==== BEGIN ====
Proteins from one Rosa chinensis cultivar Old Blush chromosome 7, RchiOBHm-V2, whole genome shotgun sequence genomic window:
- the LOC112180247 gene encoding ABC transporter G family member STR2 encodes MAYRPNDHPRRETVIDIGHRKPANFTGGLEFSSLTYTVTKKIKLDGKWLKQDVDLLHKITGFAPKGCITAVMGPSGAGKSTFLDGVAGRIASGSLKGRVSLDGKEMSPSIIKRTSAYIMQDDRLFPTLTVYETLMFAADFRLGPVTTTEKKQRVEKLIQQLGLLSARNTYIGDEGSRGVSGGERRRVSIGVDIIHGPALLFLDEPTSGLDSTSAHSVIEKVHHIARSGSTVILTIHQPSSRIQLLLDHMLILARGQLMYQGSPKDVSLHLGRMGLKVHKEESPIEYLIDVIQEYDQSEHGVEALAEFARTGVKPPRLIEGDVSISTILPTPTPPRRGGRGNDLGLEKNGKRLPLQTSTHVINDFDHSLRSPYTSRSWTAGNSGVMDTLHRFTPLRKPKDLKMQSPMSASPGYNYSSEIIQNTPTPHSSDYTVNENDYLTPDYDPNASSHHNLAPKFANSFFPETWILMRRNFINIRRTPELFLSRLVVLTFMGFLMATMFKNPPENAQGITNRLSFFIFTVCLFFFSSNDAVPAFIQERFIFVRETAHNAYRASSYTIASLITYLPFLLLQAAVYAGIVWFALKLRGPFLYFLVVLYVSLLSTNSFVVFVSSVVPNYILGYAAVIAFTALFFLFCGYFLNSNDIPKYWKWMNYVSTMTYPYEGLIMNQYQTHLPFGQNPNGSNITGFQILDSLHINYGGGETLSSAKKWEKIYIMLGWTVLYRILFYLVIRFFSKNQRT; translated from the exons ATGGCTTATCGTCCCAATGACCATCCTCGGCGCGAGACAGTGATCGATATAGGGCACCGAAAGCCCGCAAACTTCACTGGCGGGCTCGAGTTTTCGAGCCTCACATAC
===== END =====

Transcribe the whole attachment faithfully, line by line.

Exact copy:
Proteins from one Rosa chinensis cultivar Old Blush chromosome 7, RchiOBHm-V2, whole genome shotgun sequence genomic window:
- the LOC112180247 gene encoding ABC transporter G family member STR2 encodes MAYRPNDHPRRETVIDIGHRKPANFTGGLEFSSLTYTVTKKIKLDGKWLKQDVDLLHKITGFAPKGCITAVMGPSGAGKSTFLDGVAGRIASGSLKGRVSLDGKEMSPSIIKRTSAYIMQDDRLFPTLTVYETLMFAADFRLGPVTTTEKKQRVEKLIQQLGLLSARNTYIGDEGSRGVSGGERRRVSIGVDIIHGPALLFLDEPTSGLDSTSAHSVIEKVHHIARSGSTVILTIHQPSSRIQLLLDHMLILARGQLMYQGSPKDVSLHLGRMGLKVHKEESPIEYLIDVIQEYDQSEHGVEALAEFARTGVKPPRLIEGDVSISTILPTPTPPRRGGRGNDLGLEKNGKRLPLQTSTHVINDFDHSLRSPYTSRSWTAGNSGVMDTLHRFTPLRKPKDLKMQSPMSASPGYNYSSEIIQNTPTPHSSDYTVNENDYLTPDYDPNASSHHNLAPKFANSFFPETWILMRRNFINIRRTPELFLSRLVVLTFMGFLMATMFKNPPENAQGITNRLSFFIFTVCLFFFSSNDAVPAFIQERFIFVRETAHNAYRASSYTIASLITYLPFLLLQAAVYAGIVWFALKLRGPFLYFLVVLYVSLLSTNSFVVFVSSVVPNYILGYAAVIAFTALFFLFCGYFLNSNDIPKYWKWMNYVSTMTYPYEGLIMNQYQTHLPFGQNPNGSNITGFQILDSLHINYGGGETLSSAKKWEKIYIMLGWTVLYRILFYLVIRFFSKNQRT; translated from the exons ATGGCTTATCGTCCCAATGACCATCCTCGGCGCGAGACAGTGATCGATATAGGGCACCGAAAGCCCGCAAACTTCACTGGCGGGCTCGAGTTTTCGAGCCTCACATAC